Did I lose you in the quick and dirty version of years of scholarship in critical theory? Sorry. If you take anything away from my series, let it be this: there are reasons why we think the way we do, and it is up to us to be aware of these sources so that we can question their legitimacy. Some white men are only attracted to Asian women. Some Asian men resent white men from taking “their” women. Some Asian women avoid Asian men like the plague. People are entitled to their own opinion, but I will never cease to be fascinated by the ideological justifications behind these feelings.


Althusser, Louis. “Ideology and Ideological State Apparatuses (Notes towards an Investigation).” Lenin and Philosophy and Other Essays. Trans. Ben Brewster. New York: Monthly Review Press, 1971. 127-186.

An, Jenny. “I’m an Asian Woman and I Refuse to Ever Date an Asian Man.” xojane. SAY Media, Inc. 31 August 2012.

Gramsci, Antonio. Selections from the Prison Notebooks of Antonio Gramsci. Ed. and Trans. Quintin Hoare and Geoffrey Nowell Smith. New York: International Publishers, 1971.

Yang, Wesley. “Paper Tigers: What happens to all the Asian-American overachievers when the test-taking ends?” New York Magazine. New York Media LLC. 8 May 2011.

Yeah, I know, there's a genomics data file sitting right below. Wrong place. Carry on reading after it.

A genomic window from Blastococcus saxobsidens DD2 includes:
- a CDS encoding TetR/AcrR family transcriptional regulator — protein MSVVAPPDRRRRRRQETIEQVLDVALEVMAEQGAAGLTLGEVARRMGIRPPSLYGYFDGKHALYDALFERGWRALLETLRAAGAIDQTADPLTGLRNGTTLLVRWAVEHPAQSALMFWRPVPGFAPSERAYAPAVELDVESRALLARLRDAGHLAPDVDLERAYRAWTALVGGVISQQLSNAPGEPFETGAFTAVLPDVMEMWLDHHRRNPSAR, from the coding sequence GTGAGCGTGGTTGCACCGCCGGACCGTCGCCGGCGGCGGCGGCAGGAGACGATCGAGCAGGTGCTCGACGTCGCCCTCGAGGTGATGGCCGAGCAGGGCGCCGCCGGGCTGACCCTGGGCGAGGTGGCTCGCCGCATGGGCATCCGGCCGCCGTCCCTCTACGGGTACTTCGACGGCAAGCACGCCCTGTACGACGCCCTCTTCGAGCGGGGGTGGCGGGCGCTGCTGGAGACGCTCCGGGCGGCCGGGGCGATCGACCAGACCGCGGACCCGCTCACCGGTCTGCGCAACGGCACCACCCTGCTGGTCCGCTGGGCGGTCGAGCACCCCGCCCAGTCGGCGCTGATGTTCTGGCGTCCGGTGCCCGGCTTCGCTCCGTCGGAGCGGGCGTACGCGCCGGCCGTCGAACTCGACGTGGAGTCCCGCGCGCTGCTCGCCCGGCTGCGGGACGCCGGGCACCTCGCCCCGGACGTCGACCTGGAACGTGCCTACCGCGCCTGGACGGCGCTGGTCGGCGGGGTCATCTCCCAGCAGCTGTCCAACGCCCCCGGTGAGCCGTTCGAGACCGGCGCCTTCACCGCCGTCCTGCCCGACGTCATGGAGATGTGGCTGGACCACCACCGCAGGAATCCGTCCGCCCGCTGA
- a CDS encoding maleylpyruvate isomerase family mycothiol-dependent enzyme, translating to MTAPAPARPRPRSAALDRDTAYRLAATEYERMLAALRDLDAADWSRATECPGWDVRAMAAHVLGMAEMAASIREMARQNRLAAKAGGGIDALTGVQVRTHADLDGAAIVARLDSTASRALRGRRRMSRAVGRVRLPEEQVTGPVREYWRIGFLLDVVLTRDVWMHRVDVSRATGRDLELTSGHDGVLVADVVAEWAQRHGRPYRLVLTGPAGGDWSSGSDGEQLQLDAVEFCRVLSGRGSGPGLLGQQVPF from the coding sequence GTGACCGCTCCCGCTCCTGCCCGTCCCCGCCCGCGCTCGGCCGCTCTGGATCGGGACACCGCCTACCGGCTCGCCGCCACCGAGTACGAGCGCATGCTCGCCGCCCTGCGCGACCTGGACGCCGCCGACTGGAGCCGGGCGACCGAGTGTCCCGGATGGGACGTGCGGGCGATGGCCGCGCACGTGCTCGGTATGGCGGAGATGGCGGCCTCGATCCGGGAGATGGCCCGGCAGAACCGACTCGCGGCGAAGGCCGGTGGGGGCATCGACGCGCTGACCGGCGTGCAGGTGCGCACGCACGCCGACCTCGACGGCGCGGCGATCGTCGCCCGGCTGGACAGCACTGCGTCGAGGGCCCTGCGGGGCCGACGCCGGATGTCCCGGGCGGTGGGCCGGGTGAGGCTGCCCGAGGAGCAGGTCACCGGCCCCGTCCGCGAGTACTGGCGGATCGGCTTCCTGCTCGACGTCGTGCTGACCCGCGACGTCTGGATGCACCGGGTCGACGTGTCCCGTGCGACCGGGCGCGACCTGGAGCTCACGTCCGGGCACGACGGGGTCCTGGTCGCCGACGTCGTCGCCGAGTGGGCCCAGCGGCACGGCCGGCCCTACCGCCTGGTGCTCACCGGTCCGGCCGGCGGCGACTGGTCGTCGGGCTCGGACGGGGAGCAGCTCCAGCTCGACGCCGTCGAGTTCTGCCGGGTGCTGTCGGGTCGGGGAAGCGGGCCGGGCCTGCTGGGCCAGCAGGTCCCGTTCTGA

By Kayla Dalsfoist

Entry filed under: Uncategorized.

Fever Dream: An Asian American Girlfriend’s Take on Yellow Fever Black Sheep (2012) by Naomi Moser – Final Media Project for Asian Americans in Media, MS100PZ, Fall 2012

1 Comment Add your own

  • 1. asianamericansinmedia  |  December 21, 2012 at 1:49 am

    This post addresses my question from your last post in interesting ways: Jenny An’s confessional/opinion page articulates an awareness of the forces of white supremacy at work behind her exclusive (rhetorical?) preference for white men. But is an awareness of these forces necessarily a challenge to them? And does any challenge of Asian articulations of patriarchy necessarily include an embrace of white supremacist values in relation to one’s sexuality and sexual/romantic choices? What about other men of color – African American, Latino, Middle Eastern, Native American, mixed heritage? It seems that the discourse here is framed in dichotomous terms, and one’s choices are reduced to exclusively Asian or White. Interestingly, she quotes Junot Diaz in her post, and his work is centered in mixed race, hybridized communities.

    In this series of posts, I appreciate your examination of the phenomenon of “yellow fever” across a number of media forms (documentary, YouTube video, blog) and through a series of lenses, from gender and racial politics to discussions of cultural hegemony and the power of ideology. Although I understand your focus on the heterosexual, white male/Asian female mode of this phenomenon—probably the most predominant articulation, and one that is closest to your personal experience—I cannot help but think that alternative viewpoints, object choices, and sexualities could potentially open up this discussion in unexpected and liberating ways. As your posts imply, hegemonic paradigms such as patriarchy and white supremacy do not offer much in terms of a way out, so perhaps it is in the perverse, subaltern, and other “marginalized” positions that we can find more effective strategies in challenging and de-stabilizing these oppressive structures of power, and possibilities in finding liberation?

    Prof Ma